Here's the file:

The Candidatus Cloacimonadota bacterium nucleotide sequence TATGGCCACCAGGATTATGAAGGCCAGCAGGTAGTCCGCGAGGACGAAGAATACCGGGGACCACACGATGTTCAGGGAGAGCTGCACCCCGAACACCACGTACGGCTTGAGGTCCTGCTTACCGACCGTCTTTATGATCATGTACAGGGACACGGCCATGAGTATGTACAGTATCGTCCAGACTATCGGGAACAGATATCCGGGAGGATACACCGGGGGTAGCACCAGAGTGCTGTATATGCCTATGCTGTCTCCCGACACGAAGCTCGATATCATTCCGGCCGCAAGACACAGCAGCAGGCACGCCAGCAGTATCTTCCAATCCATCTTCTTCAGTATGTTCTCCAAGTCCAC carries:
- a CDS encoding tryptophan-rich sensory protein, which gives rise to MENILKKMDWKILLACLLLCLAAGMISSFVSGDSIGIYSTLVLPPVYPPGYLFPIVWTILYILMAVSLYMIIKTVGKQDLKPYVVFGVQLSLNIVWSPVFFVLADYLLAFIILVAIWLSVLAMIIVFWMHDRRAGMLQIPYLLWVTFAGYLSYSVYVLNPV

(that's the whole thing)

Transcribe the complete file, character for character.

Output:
The Candidatus Cloacimonadota bacterium nucleotide sequence TATGGCCACCAGGATTATGAAGGCCAGCAGGTAGTCCGCGAGGACGAAGAATACCGGGGACCACACGATGTTCAGGGAGAGCTGCACCCCGAACACCACGTACGGCTTGAGGTCCTGCTTACCGACCGTCTTTATGATCATGTACAGGGACACGGCCATGAGTATGTACAGTATCGTCCAGACTATCGGGAACAGATATCCGGGAGGATACACCGGGGGTAGCACCAGAGTGCTGTATATGCCTATGCTGTCTCCCGACACGAAGCTCGATATCATTCCGGCCGCAAGACACAGCAGCAGGCACGCCAGCAGTATCTTCCAATCCATCTTCTTCAGTATGTTCTCCAAGTCCAC carries:
- a CDS encoding tryptophan-rich sensory protein, which gives rise to MENILKKMDWKILLACLLLCLAAGMISSFVSGDSIGIYSTLVLPPVYPPGYLFPIVWTILYILMAVSLYMIIKTVGKQDLKPYVVFGVQLSLNIVWSPVFFVLADYLLAFIILVAIWLSVLAMIIVFWMHDRRAGMLQIPYLLWVTFAGYLSYSVYVLNPV